“Are you married yet?”

I was working at the circulation desk, as is my way. When a woman came up to the desk to return a book. She was nice and I was in a good mood at the time so I was in a state of mind where I could deal with exchanging pleasantries (this would become harder with Smelly Man whose cologne was so strong that it made me sneeze every time he came near the circ desk).

Suddenly, in the middle of a mundane transaction, the woman looked at me a bit more discerningly and asked me a question out of the blue.

“Are you married yet?”

I responded that I was not. In my head I had planned to add that I was only 24 but then I realized that really I’m at a point where the two (age and marriage-able age) are not mutually exclusive.

The woman nodded. She did not say I should use baked goods to snag a man (as others, including a man, have suggested as a sound strategy). She did not say I was too pretty to be single. She did not, in fact, say anything judgmental.

Instead, she made a prediction.

“You’re going to get married suddenly. You’ll fall in love suddenly, you’ll get married and you’ll have like three kids. You’ll look back on your life and you’ll be amazed at how quickly it changed.”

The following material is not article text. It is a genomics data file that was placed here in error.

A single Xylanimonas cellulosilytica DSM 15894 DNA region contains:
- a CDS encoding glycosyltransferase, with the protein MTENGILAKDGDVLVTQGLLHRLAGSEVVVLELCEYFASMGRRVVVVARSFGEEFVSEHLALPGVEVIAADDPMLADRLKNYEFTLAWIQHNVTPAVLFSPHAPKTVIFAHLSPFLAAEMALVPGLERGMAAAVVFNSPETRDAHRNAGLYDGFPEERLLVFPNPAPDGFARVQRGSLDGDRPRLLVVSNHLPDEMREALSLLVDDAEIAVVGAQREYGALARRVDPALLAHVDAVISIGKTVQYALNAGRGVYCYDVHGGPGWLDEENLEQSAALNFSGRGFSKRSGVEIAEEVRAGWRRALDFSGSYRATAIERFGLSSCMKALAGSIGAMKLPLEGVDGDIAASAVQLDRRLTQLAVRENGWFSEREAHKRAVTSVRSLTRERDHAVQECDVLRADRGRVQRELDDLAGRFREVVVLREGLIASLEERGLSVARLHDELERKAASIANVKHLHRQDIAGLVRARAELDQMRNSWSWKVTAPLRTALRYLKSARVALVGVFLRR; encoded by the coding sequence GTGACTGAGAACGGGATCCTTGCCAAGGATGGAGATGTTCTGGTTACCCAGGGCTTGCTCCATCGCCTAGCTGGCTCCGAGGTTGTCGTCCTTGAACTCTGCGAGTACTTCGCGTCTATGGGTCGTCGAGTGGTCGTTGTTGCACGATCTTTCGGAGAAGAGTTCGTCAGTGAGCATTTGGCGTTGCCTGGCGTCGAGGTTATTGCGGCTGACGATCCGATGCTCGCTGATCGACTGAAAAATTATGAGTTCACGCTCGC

And. I kind of hope she wasn’t crazy because if it is a real prediction it would be such a pretty story to tell my (like) three kids one day.

I know there are people out there saying this is bunk and the woman was crazy and would have said  that to anybody. But I don’t come from a family that dismisses things like this and it makes a person wonder.

Wouldn’t it be nice, sometimes, if the things people predict for themselves (or others) really did come true?

City of Ashes: A Chick Lit Wednesday Review

City of Ashes by Cassandra ClareWhat would you do if the worst person in the world was your parent? Valentine Morgenstern is bent on destroying the Clave–the Shadowhunter’s arm of the Law–and ridding the world of the demons that Shadowhunters are mandated to hunt and the Downworlders the Clave holds as uneasy allies. Valentine already has The Mortal Cup. Will stealing The Soul Sword bring Valentine closer to his goal? Sure, some innocent people might get in the way, but what’s a little collateral damage when you want to remake the world in your own vision?

Clary and Jace are not bad people. Yes, they might be in love. Even if they are sister and brother. But that doesn’t mean they’re destined to follow in their father’s footsteps, does it?

Clary wishes she could turn her back on the secret world of the Shadowhunters and return to a normal life with her best friend. But nothing is normal for Clary, not while her mother lies in the hospital in a coma.

Jace meanwhile tries to drown out his troubles by hunting and alienating the people he cares about. The only problem is, the alienation part isn’t that hard when no one he cares about seems to trust him anymore. Instead of seeing the Jace they knew, it seems like everyone sees Valentine’s son lying in wait to betray them.